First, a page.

Once again, we have ground rules: I like three-minute pop songs. So, this isn’t exactly comprehensive and varied. I like what I like, that is all.
So, here’s the list, with occasional videos and live performances:
10. Feist, “The Reminder”/Emma Pollack, “Watch the Fireworks”
A lot of people are thoroughly annoyed by “1234” because of the iPod commercial, but I’m not one of those people. It’s a fantastic song, and Ms. Feist won some well-deserved success from it. But people who dug that shouldn’t forget Ms. Pollack, who mines similar territory (maybe?) and should be equally popular. Or at least sell more than five CDs.
9. Len Price 3, “Rentacrowd”
Blimey, it’s The Who and/or The Kinks and/or any British invasion band circa 1968. It’s great garage pop, where 12 of 13 songs clock in under 3 minutes. Oddly enough, no one in the band is named Len Price.
8. Radiohead, “In Rainbows”
For what it’s worth, I paid $8 for the download version. Radiohead is back to songs instead of “sonic soundscapes,” though there’s still some nutty stuff in here. It’s somewhere north of “OK Computer,” but south of “Hail to the Thief.” And I can never remember which song is which. Gah.
7. PJ Harvey, “White Chalk”
This kind of came and went, but it’s too bad. Ms. Harvey trades in her guitar for a piano and ups the heartbreak, making this one of the sadder records of the year.
6. The Apples in Stereo, “New Magnetic Wonder”
The polar opposite of PJ Harvey, it has to be said that The Apples in Stereo sound like ELO with a shorter, fatter, and balder singer. Which can get annoying at times, especially when lead Apple Robert Schneider decides to harmonize with a digitally created female version of himself. But when they get it right—as they do more often than not here—it’s three minutes of pure-pop pleasure.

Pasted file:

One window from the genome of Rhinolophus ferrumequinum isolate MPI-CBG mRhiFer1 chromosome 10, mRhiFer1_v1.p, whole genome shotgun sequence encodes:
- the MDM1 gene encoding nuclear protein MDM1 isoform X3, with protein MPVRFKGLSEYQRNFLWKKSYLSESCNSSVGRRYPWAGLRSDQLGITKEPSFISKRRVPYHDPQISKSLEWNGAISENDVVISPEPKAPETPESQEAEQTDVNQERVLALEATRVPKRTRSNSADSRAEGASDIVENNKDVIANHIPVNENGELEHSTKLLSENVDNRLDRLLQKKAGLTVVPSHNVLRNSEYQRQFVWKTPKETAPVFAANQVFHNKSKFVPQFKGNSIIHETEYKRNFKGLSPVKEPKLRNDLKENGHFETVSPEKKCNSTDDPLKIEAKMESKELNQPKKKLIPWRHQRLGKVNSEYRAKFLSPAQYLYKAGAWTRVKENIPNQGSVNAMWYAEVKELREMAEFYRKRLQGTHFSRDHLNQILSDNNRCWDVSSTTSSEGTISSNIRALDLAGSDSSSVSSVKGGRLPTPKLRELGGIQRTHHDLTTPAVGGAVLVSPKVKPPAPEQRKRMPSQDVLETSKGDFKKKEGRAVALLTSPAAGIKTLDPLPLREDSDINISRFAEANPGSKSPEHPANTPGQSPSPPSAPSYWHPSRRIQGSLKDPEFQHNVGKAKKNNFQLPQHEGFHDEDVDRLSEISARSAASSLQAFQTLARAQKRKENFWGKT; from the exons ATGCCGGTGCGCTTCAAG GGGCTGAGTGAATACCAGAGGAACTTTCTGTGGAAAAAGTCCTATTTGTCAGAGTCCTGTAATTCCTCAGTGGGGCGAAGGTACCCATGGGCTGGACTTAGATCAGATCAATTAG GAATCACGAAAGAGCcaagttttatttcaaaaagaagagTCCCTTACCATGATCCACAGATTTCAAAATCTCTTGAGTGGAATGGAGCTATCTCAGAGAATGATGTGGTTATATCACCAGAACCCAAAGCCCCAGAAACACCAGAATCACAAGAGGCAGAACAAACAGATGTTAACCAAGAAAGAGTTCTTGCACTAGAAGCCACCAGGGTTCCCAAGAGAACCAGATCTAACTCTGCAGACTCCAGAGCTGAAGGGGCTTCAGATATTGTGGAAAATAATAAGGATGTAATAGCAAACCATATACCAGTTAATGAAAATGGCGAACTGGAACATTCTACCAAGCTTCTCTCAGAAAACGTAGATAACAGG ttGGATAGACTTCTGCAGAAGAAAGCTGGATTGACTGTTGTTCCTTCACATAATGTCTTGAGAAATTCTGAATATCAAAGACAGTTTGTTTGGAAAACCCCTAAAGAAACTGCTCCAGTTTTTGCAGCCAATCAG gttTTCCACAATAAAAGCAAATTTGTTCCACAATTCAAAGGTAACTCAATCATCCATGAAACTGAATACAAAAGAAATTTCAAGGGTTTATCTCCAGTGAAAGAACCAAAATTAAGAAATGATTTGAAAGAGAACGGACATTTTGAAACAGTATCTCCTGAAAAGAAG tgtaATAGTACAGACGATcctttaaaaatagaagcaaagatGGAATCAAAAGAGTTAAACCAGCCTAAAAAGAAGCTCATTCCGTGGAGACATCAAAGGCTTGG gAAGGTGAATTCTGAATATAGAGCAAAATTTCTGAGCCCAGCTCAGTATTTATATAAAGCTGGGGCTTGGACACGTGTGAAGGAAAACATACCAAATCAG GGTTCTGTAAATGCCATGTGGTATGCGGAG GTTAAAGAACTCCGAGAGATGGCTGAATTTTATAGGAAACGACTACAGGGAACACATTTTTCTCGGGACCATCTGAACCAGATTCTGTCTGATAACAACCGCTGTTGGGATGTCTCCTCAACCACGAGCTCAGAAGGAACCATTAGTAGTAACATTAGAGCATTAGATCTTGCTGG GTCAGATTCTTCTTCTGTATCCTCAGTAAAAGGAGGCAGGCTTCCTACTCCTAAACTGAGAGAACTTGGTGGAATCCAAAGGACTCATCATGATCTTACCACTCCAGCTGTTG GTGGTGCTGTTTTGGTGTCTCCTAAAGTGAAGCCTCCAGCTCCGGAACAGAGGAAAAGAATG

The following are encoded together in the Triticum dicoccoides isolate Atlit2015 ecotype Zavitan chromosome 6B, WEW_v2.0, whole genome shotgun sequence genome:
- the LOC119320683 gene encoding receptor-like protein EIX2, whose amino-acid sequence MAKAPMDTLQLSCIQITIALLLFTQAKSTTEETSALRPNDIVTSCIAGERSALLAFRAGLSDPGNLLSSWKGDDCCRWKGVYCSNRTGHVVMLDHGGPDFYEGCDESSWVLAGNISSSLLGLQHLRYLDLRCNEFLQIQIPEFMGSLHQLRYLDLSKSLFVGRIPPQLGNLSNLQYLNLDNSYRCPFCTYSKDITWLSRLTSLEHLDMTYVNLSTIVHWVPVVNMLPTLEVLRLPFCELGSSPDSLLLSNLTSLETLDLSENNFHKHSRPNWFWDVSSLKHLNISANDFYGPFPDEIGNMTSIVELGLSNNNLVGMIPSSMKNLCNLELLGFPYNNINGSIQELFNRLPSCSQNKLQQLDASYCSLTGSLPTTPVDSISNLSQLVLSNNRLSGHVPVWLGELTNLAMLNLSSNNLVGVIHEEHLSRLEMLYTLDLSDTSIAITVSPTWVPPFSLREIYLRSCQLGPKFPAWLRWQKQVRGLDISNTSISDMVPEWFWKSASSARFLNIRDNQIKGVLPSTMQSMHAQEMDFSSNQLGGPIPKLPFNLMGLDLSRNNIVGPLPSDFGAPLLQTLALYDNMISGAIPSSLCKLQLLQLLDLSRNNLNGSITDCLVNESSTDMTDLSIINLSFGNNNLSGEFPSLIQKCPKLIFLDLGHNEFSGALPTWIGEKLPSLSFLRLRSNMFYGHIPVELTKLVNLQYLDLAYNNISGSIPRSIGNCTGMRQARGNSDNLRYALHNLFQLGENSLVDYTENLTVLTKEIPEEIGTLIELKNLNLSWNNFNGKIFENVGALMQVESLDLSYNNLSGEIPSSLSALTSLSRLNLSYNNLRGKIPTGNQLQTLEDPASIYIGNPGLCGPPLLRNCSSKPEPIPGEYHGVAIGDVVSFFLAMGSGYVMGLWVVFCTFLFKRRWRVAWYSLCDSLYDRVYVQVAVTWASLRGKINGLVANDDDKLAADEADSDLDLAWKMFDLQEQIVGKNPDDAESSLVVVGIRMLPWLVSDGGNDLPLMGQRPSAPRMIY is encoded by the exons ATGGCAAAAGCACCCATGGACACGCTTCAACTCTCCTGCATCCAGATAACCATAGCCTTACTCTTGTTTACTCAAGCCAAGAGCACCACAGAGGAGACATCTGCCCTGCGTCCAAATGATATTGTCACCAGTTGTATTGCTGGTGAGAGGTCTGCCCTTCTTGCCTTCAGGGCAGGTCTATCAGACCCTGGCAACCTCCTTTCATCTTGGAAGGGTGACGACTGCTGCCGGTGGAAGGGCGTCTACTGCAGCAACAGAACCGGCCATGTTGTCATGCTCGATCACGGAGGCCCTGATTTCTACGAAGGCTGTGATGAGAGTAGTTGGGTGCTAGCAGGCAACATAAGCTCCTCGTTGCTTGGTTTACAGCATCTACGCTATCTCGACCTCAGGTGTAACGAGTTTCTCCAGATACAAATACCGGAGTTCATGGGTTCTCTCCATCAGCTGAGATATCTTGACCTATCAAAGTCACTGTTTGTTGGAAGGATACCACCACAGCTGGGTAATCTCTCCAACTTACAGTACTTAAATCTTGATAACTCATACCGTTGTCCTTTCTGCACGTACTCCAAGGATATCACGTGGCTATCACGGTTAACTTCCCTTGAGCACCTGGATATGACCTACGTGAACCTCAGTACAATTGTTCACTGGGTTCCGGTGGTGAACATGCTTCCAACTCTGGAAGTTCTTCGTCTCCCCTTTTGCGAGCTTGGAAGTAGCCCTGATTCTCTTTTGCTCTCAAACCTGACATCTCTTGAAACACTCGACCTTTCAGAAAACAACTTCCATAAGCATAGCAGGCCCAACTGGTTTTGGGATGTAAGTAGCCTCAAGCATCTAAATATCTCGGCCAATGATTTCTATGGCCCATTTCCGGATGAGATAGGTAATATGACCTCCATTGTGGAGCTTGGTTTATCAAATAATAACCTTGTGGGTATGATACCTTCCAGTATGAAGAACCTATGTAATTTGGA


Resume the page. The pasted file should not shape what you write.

5. The Polyphonic Spree, “The Fragile Army”
I saw them twice this year and, wow. On record, they can be a big too… big, with their 23-members flailing away, the swelling choruses, the exuberant shouting, etc. But “The Fragile Army” also includes less flashy songs, like “Light to Follow” or “Younger Yesterday.”
4. The White Stripes, “Icky Thump”
I have a rather irrational love of the Stripes. This is almost like a “greatest hits” kind of record, with songs that are “in the style” of their previous discs. But it’s still rockin’ in places, weird in others, and full of enough curves that keep it from sounding as same-y as it should. And “Rag & Bone” is really funny. And the video for “Conquest” (linked below) is awesome.
3. The New Pornographers, “Challengers”
It’s a bit slower and moodier than previous Porno CDs, but this one has some legs. There are the usual amazing songs from my future wife Neko Case (like the title track, though its video blows), a Dan Bejar song I actually like (“Myriad Harbour”), and plenty of other toe-tappers. The slow stuff like “Adventures in Solitude” and “Go Places” are amazing, and they almost make sense. If Carl Newman ever stops hiding behind self-consciously weird lyrics, maybe they’ll be a world-beater band.
2. Spoon, “Ga Ga Ga Ga Ga”
This actually debuted in the Billboard Top 10, which is pretty amazing. It’s another terrific Spoon record, more like “Girls Can Tell” and “Kill the Moonlight” than “Gimme Fiction.” The songs are stronger, the performances somehow mix looseness and tightness, and the songs just sound really cool. I’m not sure what it is about Britt Daniel’s voice, but it just works for me.
1. Sloan, “Never Hear The End Of It”
So, you’re this Canadian band that’s huge in your home country but virtually unknown in the states despite years of turning and various attempts at selling out. So what do you do after a layoff of a couple of years? Release a CD with 30, count them, 30 songs… only which 4 of them clock in at over 4 minutes long. This is the best pop/rock band out there right now, a goofy bunch of guys who trade off instruments in concert, share vocals, and generally write great, sloppy guitar pop songs. The opening twin salvo of “Flying High Again” and “Who Taught You To Live Like That” sets the tone for what follows. Though a couple of tracks are seriously bad (“Golden Eyes,” I’m looking at you), there’s the usual head-shaking stadium anthems like the terrific “Ill Placed Trust” and the killer “Ana Lucia.” There’s even a strong ballad—never the band’s strong suit—with “Live the Life You’re Dreaming Of.”